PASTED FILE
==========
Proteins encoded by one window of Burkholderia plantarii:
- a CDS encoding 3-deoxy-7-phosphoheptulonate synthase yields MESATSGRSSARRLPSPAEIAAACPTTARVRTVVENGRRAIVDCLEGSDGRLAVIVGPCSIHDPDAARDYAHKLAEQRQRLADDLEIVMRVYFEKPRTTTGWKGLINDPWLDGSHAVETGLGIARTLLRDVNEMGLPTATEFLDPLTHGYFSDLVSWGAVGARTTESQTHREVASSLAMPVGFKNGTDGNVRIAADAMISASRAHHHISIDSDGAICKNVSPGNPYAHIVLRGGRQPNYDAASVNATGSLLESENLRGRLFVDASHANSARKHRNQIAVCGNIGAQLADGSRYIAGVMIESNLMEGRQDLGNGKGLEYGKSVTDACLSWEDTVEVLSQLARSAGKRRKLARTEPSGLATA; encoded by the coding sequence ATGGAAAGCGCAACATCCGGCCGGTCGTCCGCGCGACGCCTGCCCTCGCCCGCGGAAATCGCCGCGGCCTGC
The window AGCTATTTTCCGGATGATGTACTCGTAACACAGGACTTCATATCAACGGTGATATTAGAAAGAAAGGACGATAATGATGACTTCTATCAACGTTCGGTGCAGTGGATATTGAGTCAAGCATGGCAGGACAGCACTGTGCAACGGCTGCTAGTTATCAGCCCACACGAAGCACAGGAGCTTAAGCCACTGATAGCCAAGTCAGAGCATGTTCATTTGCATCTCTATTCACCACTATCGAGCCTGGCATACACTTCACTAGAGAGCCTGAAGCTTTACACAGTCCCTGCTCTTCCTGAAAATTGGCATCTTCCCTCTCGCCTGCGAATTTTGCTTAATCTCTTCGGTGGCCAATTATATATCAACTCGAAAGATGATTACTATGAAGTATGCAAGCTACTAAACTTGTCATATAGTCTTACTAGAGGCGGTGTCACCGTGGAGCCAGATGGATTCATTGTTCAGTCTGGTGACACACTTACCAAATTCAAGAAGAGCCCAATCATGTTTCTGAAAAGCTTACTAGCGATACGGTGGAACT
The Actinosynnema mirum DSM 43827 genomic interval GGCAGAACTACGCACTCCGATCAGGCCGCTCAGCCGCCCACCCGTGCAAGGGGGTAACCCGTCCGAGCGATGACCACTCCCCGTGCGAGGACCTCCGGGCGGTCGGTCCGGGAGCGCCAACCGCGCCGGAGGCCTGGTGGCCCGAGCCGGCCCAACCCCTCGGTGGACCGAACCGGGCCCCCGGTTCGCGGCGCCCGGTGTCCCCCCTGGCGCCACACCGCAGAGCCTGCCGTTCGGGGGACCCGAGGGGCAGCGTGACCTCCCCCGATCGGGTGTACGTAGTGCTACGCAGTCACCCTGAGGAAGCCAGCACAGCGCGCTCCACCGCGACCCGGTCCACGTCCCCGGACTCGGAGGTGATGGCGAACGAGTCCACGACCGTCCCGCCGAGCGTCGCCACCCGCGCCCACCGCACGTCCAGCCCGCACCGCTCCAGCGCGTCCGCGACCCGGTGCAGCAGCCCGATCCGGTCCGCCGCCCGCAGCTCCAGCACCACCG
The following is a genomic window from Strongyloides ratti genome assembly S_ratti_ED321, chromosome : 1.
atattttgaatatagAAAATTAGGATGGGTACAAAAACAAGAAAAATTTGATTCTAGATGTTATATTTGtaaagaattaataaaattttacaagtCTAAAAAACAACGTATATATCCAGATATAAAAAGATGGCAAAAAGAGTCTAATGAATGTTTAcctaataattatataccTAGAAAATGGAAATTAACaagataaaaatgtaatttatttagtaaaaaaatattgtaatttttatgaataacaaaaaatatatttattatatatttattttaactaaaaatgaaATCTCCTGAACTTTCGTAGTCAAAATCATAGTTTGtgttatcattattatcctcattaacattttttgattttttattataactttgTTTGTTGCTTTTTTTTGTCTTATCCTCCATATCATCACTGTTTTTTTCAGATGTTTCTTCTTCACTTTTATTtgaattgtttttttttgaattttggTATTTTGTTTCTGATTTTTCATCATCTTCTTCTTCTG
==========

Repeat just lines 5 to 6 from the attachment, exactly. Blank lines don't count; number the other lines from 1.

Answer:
The following is a genomic window from Strongyloides ratti genome assembly S_ratti_ED321, chromosome : 1.
atattttgaatatagAAAATTAGGATGGGTACAAAAACAAGAAAAATTTGATTCTAGATGTTATATTTGtaaagaattaataaaattttacaagtCTAAAAAACAACGTATATATCCAGATATAAAAAGATGGCAAAAAGAGTCTAATGAATGTTTAcctaataattatataccTAGAAAATGGAAATTAACaagataaaaatgtaatttatttagtaaaaaaatattgtaatttttatgaataacaaaaaatatatttattatatatttattttaactaaaaatgaaATCTCCTGAACTTTCGTAGTCAAAATCATAGTTTGtgttatcattattatcctcattaacattttttgattttttattataactttgTTTGTTGCTTTTTTTTGTCTTATCCTCCATATCATCACTGTTTTTTTCAGATGTTTCTTCTTCACTTTTATTtgaattgtttttttttgaattttggTATTTTGTTTCTGATTTTTCATCATCTTCTTCTTCTG